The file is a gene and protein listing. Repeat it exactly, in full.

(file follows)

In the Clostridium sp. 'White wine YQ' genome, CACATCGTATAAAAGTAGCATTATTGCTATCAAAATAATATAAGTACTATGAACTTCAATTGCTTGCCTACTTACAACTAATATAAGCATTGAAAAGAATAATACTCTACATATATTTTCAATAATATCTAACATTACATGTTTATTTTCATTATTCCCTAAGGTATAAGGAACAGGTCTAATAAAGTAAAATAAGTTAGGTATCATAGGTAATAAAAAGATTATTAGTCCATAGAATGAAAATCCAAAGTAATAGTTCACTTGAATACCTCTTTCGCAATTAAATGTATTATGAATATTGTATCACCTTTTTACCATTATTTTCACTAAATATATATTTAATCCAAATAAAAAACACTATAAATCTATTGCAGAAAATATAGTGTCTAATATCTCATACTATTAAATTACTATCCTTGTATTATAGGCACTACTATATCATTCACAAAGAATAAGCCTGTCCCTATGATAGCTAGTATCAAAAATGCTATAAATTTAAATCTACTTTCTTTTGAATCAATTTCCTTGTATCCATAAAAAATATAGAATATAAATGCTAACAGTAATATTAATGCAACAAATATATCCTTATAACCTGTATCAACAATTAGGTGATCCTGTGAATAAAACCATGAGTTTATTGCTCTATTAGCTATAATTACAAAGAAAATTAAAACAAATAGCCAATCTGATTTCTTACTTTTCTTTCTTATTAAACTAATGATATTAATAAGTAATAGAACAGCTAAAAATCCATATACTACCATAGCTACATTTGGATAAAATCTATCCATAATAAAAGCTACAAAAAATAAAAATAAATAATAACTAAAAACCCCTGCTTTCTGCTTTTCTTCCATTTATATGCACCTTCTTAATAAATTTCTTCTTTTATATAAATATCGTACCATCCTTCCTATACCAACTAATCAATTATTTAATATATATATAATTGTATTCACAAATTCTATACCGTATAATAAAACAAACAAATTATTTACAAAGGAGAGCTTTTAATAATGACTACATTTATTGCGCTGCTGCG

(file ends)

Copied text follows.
In the Clostridium sp. 'White wine YQ' genome, CACATCGTATAAAAGTAGCATTATTGCTATCAAAATAATATAAGTACTATGAACTTCAATTGCTTGCCTACTTACAACTAATATAAGCATTGAAAAGAATAATACTCTACATATATTTTCAATAATATCTAACATTACATGTTTATTTTCATTATTCCCTAAGGTATAAGGAACAGGTCTAATAAAGTAAAATAAGTTAGGTATCATAGGTAATAAAAAGATTATTAGTCCATAGAATGAAAATCCAAAGTAATAGTTCACTTGAATACCTCTTTCGCAATTAAATGTATTATGAATATTGTATCACCTTTTTACCATTATTTTCACTAAATATATATTTAATCCAAATAAAAAACACTATAAATCTATTGCAGAAAATATAGTGTCTAATATCTCATACTATTAAATTACTATCCTTGTATTATAGGCACTACTATATCATTCACAAAGAATAAGCCTGTCCCTATGATAGCTAGTATCAAAAATGCTATAAATTTAAATCTACTTTCTTTTGAATCAATTTCCTTGTATCCATAAAAAATATAGAATATAAATGCTAACAGTAATATTAATGCAACAAATATATCCTTATAACCTGTATCAACAATTAGGTGATCCTGTGAATAAAACCATGAGTTTATTGCTCTATTAGCTATAATTACAAAGAAAATTAAAACAAATAGCCAATCTGATTTCTTACTTTTCTTTCTTATTAAACTAATGATATTAATAAGTAATAGAACAGCTAAAAATCCATATACTACCATAGCTACATTTGGATAAAATCTATCCATAATAAAAGCTACAAAAAATAAAAATAAATAATAACTAAAAACCCCTGCTTTCTGCTTTTCTTCCATTTATATGCACCTTCTTAATAAATTTCTTCTTTTATATAAATATCGTACCATCCTTCCTATACCAACTAATCAATTATTTAATATATATATAATTGTATTCACAAATTCTATACCGTATAATAAAACAAACAAATTATTTACAAAGGAGAGCTTTTAATAATGACTACATTTATTGCGCTGCTGCG